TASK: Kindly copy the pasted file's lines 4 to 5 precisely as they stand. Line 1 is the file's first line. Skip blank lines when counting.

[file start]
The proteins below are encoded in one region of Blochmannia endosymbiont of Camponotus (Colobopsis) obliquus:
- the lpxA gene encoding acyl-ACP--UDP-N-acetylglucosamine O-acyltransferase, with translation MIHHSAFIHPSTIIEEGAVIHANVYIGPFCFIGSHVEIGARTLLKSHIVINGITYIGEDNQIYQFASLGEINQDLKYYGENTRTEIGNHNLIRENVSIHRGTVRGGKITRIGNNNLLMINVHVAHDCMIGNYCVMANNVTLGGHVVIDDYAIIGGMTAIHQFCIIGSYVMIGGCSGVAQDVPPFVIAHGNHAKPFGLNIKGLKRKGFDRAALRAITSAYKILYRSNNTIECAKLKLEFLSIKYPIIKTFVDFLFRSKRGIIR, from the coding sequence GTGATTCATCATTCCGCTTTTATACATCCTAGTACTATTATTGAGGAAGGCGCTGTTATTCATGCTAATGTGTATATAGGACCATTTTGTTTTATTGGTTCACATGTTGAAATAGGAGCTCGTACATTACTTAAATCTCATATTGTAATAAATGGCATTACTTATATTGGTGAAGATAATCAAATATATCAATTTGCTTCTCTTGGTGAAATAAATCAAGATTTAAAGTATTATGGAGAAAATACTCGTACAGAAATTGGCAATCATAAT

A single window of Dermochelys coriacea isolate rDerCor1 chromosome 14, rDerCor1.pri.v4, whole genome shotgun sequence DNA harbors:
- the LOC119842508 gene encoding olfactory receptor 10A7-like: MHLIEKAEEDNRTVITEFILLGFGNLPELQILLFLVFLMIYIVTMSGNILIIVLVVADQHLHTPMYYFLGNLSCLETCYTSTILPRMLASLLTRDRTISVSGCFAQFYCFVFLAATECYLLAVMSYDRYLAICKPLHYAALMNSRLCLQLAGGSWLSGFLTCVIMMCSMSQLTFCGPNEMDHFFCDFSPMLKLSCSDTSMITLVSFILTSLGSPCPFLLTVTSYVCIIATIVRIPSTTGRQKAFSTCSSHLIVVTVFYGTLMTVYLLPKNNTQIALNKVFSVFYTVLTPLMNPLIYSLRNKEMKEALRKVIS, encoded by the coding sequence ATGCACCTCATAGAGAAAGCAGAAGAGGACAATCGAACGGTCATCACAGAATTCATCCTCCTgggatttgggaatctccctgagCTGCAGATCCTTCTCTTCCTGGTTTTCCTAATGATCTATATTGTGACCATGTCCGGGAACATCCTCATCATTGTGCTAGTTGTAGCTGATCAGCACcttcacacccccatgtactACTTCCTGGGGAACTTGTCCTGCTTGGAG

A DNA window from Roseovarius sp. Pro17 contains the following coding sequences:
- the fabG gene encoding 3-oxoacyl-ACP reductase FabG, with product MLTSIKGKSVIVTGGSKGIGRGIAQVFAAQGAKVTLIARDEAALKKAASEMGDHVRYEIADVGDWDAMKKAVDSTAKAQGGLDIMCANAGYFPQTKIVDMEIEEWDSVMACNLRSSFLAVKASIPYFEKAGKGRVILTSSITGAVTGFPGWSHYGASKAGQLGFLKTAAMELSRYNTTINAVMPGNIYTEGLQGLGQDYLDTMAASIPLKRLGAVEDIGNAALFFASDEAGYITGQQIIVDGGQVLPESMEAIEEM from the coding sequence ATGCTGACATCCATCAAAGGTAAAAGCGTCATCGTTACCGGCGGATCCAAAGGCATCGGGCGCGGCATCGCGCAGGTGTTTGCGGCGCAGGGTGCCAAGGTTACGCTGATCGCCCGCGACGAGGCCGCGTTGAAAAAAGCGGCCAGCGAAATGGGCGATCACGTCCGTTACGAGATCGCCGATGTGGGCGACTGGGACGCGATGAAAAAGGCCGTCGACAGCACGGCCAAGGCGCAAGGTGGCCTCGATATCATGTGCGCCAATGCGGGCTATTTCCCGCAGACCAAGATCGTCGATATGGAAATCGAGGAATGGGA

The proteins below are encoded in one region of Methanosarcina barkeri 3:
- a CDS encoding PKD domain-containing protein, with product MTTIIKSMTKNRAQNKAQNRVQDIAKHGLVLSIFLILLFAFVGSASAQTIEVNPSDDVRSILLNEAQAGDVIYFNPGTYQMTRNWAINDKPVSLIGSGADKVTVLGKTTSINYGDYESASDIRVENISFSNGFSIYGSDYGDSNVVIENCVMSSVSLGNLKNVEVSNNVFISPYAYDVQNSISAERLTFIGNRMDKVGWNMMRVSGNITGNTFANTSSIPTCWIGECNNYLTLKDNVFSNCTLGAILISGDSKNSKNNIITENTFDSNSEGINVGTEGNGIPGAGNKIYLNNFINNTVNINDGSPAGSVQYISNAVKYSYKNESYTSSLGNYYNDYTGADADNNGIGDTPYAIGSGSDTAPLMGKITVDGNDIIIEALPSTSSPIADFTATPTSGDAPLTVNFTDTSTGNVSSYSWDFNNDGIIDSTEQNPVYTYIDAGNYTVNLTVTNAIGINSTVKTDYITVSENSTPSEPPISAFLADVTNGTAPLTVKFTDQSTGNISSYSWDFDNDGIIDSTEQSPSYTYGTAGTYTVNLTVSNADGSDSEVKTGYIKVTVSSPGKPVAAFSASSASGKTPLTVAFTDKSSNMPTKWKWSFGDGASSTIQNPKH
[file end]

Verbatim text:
- the LOC119842508 gene encoding olfactory receptor 10A7-like: MHLIEKAEEDNRTVITEFILLGFGNLPELQILLFLVFLMIYIVTMSGNILIIVLVVADQHLHTPMYYFLGNLSCLETCYTSTILPRMLASLLTRDRTISVSGCFAQFYCFVFLAATECYLLAVMSYDRYLAICKPLHYAALMNSRLCLQLAGGSWLSGFLTCVIMMCSMSQLTFCGPNEMDHFFCDFSPMLKLSCSDTSMITLVSFILTSLGSPCPFLLTVTSYVCIIATIVRIPSTTGRQKAFSTCSSHLIVVTVFYGTLMTVYLLPKNNTQIALNKVFSVFYTVLTPLMNPLIYSLRNKEMKEALRKVIS, encoded by the coding sequence ATGCACCTCATAGAGAAAGCAGAAGAGGACAATCGAACGGTCATCACAGAATTCATCCTCCTgggatttgggaatctccctgagCTGCAGATCCTTCTCTTCCTGGTTTTCCTAATGATCTATATTGTGACCATGTCCGGGAACATCCTCATCATTGTGCTAGTTGTAGCTGATCAGCACcttcacacccccatgtactACTTCCTGGGGAACTTGTCCTGCTTGGAG

A DNA window from Roseovarius sp. Pro17 contains the following coding sequences: